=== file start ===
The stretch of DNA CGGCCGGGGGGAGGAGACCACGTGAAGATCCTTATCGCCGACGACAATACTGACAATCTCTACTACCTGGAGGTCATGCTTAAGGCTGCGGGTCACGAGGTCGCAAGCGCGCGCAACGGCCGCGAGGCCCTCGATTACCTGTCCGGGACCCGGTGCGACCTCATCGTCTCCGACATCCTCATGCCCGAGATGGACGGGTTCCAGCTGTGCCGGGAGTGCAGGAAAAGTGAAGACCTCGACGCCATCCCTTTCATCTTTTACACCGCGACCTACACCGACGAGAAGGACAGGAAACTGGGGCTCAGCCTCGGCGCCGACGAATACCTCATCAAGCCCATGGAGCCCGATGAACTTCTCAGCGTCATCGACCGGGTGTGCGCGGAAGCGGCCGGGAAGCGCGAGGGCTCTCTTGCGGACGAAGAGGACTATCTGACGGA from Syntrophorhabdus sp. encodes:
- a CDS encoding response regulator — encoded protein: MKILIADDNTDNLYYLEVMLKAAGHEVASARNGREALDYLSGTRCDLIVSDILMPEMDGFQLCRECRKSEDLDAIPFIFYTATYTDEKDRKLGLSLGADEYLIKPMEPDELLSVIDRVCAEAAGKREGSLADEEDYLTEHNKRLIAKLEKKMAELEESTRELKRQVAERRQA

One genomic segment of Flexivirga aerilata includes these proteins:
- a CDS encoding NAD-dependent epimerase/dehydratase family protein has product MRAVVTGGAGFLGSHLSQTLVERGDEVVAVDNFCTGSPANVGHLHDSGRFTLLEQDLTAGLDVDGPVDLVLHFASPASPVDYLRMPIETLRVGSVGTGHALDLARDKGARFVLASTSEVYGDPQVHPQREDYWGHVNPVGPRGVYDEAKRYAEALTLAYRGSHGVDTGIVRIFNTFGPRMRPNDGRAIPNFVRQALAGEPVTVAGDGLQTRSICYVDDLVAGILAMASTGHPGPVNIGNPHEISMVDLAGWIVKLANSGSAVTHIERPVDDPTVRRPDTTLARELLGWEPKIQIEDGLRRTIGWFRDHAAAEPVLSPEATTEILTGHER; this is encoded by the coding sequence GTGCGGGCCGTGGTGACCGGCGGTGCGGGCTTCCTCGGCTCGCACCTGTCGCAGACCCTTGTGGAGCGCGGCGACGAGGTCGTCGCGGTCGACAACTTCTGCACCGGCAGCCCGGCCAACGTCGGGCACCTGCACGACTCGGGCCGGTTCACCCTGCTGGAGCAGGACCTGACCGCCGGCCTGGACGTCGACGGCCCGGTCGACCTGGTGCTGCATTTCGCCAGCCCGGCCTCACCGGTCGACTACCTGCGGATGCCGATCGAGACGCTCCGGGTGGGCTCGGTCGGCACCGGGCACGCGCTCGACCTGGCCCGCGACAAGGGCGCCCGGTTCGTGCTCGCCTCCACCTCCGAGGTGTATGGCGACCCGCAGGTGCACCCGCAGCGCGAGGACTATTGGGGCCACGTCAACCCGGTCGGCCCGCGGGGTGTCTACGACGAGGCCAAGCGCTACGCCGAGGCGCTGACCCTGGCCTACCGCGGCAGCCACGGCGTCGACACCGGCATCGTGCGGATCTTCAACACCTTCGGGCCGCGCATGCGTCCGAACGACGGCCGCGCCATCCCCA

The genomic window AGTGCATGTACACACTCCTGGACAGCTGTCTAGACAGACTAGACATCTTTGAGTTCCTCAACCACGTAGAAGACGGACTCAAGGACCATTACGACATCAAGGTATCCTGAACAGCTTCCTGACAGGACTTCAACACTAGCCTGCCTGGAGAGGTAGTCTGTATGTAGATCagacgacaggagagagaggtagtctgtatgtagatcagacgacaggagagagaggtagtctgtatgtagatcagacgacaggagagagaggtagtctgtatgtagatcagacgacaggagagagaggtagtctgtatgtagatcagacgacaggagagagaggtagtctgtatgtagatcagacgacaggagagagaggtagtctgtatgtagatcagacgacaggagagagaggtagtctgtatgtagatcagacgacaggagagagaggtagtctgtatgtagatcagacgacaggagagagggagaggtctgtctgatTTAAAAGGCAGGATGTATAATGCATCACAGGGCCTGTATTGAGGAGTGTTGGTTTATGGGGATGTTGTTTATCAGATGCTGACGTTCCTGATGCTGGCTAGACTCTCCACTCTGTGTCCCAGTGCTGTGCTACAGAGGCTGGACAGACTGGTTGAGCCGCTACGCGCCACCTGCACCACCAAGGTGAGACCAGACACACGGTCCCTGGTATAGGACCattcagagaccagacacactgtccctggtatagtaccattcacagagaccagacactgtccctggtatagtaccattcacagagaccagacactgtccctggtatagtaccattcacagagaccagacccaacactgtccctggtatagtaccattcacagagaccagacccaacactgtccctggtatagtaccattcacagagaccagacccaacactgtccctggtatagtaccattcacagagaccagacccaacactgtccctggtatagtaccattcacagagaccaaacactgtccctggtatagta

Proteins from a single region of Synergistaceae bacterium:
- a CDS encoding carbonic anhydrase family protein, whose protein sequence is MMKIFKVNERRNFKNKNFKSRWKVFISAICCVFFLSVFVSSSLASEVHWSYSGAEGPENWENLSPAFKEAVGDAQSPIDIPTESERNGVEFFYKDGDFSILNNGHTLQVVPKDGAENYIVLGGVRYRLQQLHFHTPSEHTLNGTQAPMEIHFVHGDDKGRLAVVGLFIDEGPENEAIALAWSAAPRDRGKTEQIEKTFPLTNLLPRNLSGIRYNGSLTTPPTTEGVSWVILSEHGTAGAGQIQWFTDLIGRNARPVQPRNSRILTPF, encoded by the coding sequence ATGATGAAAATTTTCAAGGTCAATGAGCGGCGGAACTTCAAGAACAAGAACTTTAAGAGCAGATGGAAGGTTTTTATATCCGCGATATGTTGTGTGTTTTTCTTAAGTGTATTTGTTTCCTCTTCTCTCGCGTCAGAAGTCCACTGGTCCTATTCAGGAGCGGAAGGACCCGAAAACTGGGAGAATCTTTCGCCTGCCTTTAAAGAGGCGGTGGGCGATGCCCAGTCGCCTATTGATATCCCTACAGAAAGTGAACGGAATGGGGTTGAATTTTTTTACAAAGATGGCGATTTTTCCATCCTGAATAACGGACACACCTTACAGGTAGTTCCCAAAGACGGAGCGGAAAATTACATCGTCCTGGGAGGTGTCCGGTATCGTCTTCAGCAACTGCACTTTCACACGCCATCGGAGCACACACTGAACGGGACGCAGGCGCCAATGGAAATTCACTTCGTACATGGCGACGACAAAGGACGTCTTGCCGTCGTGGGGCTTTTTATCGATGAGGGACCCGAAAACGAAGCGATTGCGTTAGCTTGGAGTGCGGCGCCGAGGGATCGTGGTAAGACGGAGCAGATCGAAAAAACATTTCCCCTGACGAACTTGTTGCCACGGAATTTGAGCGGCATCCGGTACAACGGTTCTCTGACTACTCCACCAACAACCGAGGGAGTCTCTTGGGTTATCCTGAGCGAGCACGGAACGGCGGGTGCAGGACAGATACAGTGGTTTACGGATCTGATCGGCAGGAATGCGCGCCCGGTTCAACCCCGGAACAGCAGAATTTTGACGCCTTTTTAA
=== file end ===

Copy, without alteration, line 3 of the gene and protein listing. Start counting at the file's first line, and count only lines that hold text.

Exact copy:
One genomic segment of Flexivirga aerilata includes these proteins: